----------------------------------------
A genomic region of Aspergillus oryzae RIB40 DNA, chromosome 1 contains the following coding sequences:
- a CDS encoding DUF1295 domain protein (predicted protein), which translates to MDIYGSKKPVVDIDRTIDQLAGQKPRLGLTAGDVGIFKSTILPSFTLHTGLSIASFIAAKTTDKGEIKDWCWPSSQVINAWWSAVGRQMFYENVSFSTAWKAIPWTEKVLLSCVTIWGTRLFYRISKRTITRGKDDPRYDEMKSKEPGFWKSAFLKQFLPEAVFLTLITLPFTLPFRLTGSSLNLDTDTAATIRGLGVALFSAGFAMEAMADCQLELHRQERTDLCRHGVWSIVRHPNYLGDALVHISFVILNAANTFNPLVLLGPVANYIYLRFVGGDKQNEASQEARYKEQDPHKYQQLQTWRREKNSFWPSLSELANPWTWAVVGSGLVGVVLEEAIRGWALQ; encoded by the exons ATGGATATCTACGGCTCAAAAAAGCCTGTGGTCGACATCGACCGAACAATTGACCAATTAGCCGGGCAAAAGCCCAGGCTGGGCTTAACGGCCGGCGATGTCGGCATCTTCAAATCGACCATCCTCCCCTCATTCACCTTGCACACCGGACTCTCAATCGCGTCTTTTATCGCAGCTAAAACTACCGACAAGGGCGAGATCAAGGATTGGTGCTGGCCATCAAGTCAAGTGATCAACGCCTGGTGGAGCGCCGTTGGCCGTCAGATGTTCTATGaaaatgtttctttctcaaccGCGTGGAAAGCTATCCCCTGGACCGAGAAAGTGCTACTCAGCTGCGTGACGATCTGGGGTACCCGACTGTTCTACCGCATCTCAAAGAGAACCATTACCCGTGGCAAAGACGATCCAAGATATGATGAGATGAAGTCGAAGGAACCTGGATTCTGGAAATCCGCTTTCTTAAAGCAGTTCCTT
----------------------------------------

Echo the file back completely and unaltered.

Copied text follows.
A genomic region of Aspergillus oryzae RIB40 DNA, chromosome 1 contains the following coding sequences:
- a CDS encoding DUF1295 domain protein (predicted protein), which translates to MDIYGSKKPVVDIDRTIDQLAGQKPRLGLTAGDVGIFKSTILPSFTLHTGLSIASFIAAKTTDKGEIKDWCWPSSQVINAWWSAVGRQMFYENVSFSTAWKAIPWTEKVLLSCVTIWGTRLFYRISKRTITRGKDDPRYDEMKSKEPGFWKSAFLKQFLPEAVFLTLITLPFTLPFRLTGSSLNLDTDTAATIRGLGVALFSAGFAMEAMADCQLELHRQERTDLCRHGVWSIVRHPNYLGDALVHISFVILNAANTFNPLVLLGPVANYIYLRFVGGDKQNEASQEARYKEQDPHKYQQLQTWRREKNSFWPSLSELANPWTWAVVGSGLVGVVLEEAIRGWALQ; encoded by the exons ATGGATATCTACGGCTCAAAAAAGCCTGTGGTCGACATCGACCGAACAATTGACCAATTAGCCGGGCAAAAGCCCAGGCTGGGCTTAACGGCCGGCGATGTCGGCATCTTCAAATCGACCATCCTCCCCTCATTCACCTTGCACACCGGACTCTCAATCGCGTCTTTTATCGCAGCTAAAACTACCGACAAGGGCGAGATCAAGGATTGGTGCTGGCCATCAAGTCAAGTGATCAACGCCTGGTGGAGCGCCGTTGGCCGTCAGATGTTCTATGaaaatgtttctttctcaaccGCGTGGAAAGCTATCCCCTGGACCGAGAAAGTGCTACTCAGCTGCGTGACGATCTGGGGTACCCGACTGTTCTACCGCATCTCAAAGAGAACCATTACCCGTGGCAAAGACGATCCAAGATATGATGAGATGAAGTCGAAGGAACCTGGATTCTGGAAATCCGCTTTCTTAAAGCAGTTCCTT